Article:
The Electrical Grid
The electrical grid is a network that allows for the distribution of electricity from suppliers to consumers.
Operationally the conventional electrical grid starts at power generating systems such as power stations (see Power Stations article this web site) that generate 3 phase alternating current (AC) electricity. The 3 phase AC current is passed through a transmission substation that uses transformers to step up (increase) the voltage from thousands of volts to hundreds of thousands of volts. Increasing the voltage allows for efficient transmission of electricity over long distances. After being converted to high voltage, the 3 phase electricity is sent over long distance transmission lines through three lines, one for each phase. Before it can be distributed to end users, the electricity must pass through a power substation that steps down (decreases) the voltage with transformers so that it can be distributed to communities and used in homes and businesses at the correct voltage.
A 3 phase current is used because electricity is generated in a sine wave that has peaks and troughs, meaning that power strength for a single phase fluctuates between weaker and stronger moments. By generating three phases and offsetting them by 120 degrees, the moment of peak power is evenly distributed between the three phases, allowing for more consistent peak power output. Having consistent peak power output is important mainly for industrial purposes, e.g., industrial 3 phase motors.
Alternating current is used because it is easier to change voltages with it than with DC, and a very high voltage is fundamental to long distance electrical transmission because it reduces energy loss by lowering resistance in the wires. To find out more about this, see the following article:
Grid Distribution System
As a distribution system the electrical grid can be organized in several ways. How an electrical grid is set up depends on factors such as topology, geography and the level of grid interaction for an area. Electrical grids systems include:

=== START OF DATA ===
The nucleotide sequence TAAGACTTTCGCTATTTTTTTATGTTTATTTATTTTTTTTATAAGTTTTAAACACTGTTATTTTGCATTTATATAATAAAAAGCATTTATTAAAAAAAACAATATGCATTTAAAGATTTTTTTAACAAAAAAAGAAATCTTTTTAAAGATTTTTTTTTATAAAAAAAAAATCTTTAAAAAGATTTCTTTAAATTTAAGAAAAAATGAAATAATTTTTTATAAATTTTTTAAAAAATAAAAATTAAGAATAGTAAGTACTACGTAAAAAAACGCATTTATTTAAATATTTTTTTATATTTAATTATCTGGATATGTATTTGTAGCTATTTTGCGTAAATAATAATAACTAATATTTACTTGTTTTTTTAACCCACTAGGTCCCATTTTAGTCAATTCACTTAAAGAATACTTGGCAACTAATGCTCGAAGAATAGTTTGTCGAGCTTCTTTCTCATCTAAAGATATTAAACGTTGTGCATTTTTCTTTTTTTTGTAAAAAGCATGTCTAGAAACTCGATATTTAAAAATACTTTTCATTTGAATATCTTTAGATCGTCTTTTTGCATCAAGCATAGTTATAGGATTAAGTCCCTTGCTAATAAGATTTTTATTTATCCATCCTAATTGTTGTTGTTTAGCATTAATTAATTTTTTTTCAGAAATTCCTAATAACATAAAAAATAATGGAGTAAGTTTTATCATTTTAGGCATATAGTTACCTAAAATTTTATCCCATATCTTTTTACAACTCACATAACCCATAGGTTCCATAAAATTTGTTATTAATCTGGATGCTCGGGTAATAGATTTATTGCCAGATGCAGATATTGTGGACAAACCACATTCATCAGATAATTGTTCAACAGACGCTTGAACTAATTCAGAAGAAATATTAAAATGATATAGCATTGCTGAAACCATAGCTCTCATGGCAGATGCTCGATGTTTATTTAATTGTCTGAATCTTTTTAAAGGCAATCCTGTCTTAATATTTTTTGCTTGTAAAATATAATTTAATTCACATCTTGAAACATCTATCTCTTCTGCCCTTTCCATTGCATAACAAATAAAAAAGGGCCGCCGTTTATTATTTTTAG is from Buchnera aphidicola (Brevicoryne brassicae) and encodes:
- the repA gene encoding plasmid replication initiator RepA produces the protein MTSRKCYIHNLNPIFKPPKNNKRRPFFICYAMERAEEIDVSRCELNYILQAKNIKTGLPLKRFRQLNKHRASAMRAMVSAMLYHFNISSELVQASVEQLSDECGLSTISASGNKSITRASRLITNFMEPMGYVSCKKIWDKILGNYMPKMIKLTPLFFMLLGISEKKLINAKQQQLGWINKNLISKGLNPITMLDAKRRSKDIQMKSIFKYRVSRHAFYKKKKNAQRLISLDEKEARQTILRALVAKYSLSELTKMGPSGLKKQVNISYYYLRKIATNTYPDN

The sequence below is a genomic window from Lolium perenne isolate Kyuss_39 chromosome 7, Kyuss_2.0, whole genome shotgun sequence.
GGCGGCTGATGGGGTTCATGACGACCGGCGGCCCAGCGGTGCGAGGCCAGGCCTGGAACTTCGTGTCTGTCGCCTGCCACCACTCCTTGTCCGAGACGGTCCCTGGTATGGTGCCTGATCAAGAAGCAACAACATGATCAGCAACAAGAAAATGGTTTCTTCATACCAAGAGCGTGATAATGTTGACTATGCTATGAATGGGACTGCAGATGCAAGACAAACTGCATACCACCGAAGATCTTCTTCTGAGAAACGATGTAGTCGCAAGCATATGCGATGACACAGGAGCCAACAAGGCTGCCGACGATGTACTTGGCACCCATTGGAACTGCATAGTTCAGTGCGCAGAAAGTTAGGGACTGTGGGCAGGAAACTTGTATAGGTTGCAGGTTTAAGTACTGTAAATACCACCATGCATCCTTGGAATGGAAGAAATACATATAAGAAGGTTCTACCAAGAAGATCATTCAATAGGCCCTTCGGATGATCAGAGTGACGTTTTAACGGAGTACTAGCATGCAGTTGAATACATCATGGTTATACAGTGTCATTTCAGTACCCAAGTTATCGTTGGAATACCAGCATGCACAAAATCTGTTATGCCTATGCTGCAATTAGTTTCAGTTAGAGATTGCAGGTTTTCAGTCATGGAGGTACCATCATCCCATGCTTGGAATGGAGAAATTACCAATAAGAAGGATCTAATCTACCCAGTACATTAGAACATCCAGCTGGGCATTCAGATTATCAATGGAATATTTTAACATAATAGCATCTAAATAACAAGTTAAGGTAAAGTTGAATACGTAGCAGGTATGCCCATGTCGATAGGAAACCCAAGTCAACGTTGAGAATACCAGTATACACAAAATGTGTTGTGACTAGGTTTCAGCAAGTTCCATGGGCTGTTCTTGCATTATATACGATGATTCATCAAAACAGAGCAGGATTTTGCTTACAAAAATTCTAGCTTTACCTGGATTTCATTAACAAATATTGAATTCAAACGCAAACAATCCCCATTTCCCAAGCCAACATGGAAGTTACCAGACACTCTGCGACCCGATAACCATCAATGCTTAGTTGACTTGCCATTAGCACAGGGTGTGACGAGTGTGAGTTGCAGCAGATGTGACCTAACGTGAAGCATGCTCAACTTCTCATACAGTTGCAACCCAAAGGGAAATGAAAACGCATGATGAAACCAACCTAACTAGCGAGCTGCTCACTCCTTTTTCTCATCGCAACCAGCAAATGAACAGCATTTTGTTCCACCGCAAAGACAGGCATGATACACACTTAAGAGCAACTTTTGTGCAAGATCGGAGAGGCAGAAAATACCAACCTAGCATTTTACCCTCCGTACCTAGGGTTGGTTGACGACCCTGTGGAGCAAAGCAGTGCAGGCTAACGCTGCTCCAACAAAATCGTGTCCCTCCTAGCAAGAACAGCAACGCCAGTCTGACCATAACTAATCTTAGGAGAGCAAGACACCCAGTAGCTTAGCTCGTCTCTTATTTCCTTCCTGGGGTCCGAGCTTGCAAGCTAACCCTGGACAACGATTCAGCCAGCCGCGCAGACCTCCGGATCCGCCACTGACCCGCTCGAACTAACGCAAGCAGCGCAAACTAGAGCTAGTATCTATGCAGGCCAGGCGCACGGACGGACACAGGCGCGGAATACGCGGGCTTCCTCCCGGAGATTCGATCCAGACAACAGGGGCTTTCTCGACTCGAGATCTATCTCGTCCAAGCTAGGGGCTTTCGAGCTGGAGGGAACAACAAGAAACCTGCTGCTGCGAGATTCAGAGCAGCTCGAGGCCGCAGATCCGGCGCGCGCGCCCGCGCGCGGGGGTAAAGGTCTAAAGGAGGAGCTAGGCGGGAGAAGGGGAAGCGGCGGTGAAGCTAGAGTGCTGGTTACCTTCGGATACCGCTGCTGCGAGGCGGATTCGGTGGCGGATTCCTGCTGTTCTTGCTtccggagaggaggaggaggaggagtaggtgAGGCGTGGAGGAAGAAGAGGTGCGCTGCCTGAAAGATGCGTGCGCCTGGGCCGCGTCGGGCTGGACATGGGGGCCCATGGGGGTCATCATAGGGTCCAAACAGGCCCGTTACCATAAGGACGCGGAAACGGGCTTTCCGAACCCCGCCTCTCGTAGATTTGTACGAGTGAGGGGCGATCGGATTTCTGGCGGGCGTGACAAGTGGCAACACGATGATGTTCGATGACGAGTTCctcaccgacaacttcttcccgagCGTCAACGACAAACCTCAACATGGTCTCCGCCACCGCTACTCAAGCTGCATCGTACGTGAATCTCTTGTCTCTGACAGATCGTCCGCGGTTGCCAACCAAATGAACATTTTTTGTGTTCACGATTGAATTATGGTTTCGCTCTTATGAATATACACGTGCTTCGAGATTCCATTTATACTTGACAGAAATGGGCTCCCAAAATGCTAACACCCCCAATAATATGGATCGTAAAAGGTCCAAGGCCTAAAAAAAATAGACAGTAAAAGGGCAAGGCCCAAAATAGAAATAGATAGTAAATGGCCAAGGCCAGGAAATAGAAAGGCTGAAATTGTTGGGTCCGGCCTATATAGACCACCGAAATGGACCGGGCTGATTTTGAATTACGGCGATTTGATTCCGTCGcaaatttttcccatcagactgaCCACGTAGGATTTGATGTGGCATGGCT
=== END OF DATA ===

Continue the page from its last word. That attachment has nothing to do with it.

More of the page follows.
- Looped (Parallel path flow)
A radial type grid is the simplest setup. Known as a radial network, it involves a series of networks and sub-networks organized as radial trees that begin with a power source and distribute electricity through networks with progressively lower voltages, eventually ending with communities, homes and businesses.
A mesh network involves the radial structure but includes redundant lines, which are in addition to the main lines and organized as backups for the purpose of rerouting power in the event of failure to a main line.
Looped (Parallel path flow)
Looped or parallel path flow systems involve the way different grid networks are connected to each other. Having one network connected to another allows networks to share and balance the flow of electricity as required, where one network can act as either a backup or additional supplier. In this setup each network can run its own transmission line to the same (often high demand) distribution point via parallel transmission lines. It is also possible for electricity to flow from one network to the other and then back again to the original, i.e., a looped flow. In a looped/parallel flow setup issues can arise with controlling the flow of electricity at the point(s) of network contact.
Electrical grids are composed of many smaller electrical networks that are linked together into a larger network called a Wide Area Synchronous Grid, also known as an “interconnection”. A Wide Area Synchronous Grid allows all the independent electrical networks in a particular area to be connected by synchronizing the electrical frequency between them. North American interconnections are synchronized at 60Hz and European ones at 50Hz (see images below).
Images courtesy of Wikipedia
The advantages of grid network interconnections include coordinating (or pooling) electricity generation, load distribution and backup assistance.